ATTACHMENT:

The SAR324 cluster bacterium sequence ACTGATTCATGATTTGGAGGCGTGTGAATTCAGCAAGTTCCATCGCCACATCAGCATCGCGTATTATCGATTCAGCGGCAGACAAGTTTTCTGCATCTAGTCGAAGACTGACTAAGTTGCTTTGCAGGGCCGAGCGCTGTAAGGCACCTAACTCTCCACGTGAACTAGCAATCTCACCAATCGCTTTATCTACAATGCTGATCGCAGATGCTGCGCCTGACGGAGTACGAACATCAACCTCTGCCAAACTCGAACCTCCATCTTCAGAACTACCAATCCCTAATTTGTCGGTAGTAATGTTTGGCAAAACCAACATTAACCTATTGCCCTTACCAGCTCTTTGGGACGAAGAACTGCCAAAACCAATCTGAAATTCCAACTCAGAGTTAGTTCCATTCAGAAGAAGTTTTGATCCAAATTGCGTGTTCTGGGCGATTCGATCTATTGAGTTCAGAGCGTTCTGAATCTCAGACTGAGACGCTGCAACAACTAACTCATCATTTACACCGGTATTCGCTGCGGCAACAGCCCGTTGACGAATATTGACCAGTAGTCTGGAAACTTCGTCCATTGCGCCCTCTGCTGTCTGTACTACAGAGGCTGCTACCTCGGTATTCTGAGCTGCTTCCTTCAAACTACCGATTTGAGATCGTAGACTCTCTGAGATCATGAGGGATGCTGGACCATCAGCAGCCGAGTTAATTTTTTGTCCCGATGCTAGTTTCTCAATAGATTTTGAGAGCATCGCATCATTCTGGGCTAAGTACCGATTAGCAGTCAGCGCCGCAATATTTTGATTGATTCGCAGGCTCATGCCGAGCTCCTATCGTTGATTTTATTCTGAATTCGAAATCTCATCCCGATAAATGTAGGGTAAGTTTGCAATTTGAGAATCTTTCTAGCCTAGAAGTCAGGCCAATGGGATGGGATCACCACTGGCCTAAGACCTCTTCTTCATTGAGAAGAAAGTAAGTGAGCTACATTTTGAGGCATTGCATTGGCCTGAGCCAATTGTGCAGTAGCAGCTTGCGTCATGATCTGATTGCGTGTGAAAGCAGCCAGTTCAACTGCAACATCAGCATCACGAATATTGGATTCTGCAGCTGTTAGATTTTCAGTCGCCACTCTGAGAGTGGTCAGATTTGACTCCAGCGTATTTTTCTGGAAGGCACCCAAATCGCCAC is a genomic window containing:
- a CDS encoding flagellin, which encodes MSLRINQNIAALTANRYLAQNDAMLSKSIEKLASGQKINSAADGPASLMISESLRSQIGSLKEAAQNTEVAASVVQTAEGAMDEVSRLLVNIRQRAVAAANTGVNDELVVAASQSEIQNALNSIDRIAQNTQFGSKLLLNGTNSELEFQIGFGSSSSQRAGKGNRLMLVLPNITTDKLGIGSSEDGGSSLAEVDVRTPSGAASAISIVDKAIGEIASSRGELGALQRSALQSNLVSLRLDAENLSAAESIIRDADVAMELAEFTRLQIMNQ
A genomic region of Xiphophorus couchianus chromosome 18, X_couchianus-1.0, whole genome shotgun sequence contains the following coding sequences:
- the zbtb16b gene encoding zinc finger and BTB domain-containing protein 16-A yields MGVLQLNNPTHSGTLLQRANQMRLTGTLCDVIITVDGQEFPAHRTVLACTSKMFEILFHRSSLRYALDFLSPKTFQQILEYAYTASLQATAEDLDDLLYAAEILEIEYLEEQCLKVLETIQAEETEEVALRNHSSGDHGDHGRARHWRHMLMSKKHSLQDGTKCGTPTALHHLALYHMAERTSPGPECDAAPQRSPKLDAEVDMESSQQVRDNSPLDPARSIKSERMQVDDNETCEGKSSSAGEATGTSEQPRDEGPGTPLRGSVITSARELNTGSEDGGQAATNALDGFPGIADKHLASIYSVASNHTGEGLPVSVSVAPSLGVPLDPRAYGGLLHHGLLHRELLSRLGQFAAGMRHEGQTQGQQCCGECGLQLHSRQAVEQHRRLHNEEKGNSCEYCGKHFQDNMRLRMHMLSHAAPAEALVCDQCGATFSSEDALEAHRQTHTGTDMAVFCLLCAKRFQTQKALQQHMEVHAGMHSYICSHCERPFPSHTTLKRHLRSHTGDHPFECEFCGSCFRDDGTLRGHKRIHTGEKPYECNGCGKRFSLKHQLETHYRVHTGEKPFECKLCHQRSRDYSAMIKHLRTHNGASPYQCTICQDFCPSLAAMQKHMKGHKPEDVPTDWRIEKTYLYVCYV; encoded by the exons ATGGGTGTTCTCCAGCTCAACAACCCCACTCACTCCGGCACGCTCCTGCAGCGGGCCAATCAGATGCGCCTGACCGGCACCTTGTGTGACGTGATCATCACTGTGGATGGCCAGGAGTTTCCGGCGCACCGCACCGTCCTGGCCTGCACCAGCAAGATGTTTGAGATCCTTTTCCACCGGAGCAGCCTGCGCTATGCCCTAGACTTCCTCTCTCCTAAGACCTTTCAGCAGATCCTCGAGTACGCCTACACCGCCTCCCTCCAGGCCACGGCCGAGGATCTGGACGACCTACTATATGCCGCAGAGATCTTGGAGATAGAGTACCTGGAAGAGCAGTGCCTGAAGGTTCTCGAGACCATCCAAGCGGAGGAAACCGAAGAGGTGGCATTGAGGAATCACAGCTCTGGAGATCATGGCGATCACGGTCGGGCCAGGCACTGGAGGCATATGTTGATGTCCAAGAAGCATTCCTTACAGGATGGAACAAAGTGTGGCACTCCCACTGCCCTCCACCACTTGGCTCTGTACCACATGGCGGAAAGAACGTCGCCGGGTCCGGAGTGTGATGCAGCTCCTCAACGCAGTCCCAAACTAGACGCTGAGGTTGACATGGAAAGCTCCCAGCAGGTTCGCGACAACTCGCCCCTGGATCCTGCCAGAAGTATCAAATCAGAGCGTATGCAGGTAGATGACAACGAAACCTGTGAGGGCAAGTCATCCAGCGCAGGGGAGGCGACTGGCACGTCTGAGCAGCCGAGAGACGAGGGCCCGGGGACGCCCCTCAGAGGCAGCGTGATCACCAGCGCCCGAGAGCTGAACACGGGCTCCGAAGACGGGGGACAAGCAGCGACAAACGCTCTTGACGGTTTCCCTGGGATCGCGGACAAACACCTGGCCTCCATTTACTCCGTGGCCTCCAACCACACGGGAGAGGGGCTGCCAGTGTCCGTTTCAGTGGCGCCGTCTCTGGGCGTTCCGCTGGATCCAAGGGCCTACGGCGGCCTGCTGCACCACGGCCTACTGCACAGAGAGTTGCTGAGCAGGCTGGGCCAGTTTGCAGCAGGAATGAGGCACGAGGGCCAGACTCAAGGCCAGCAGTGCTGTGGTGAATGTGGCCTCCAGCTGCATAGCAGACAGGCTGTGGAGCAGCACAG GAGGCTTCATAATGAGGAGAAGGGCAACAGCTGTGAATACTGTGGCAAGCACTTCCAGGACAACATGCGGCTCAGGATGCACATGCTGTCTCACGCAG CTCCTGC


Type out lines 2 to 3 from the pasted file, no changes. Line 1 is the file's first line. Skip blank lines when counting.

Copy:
- a CDS encoding flagellin, which encodes MSLRINQNIAALTANRYLAQNDAMLSKSIEKLASGQKINSAADGPASLMISESLRSQIGSLKEAAQNTEVAASVVQTAEGAMDEVSRLLVNIRQRAVAAANTGVNDELVVAASQSEIQNALNSIDRIAQNTQFGSKLLLNGTNSELEFQIGFGSSSSQRAGKGNRLMLVLPNITTDKLGIGSSEDGGSSLAEVDVRTPSGAASAISIVDKAIGEIASSRGELGALQRSALQSNLVSLRLDAENLSAAESIIRDADVAMELAEFTRLQIMNQ
A genomic region of Xiphophorus couchianus chromosome 18, X_couchianus-1.0, whole genome shotgun sequence contains the following coding sequences: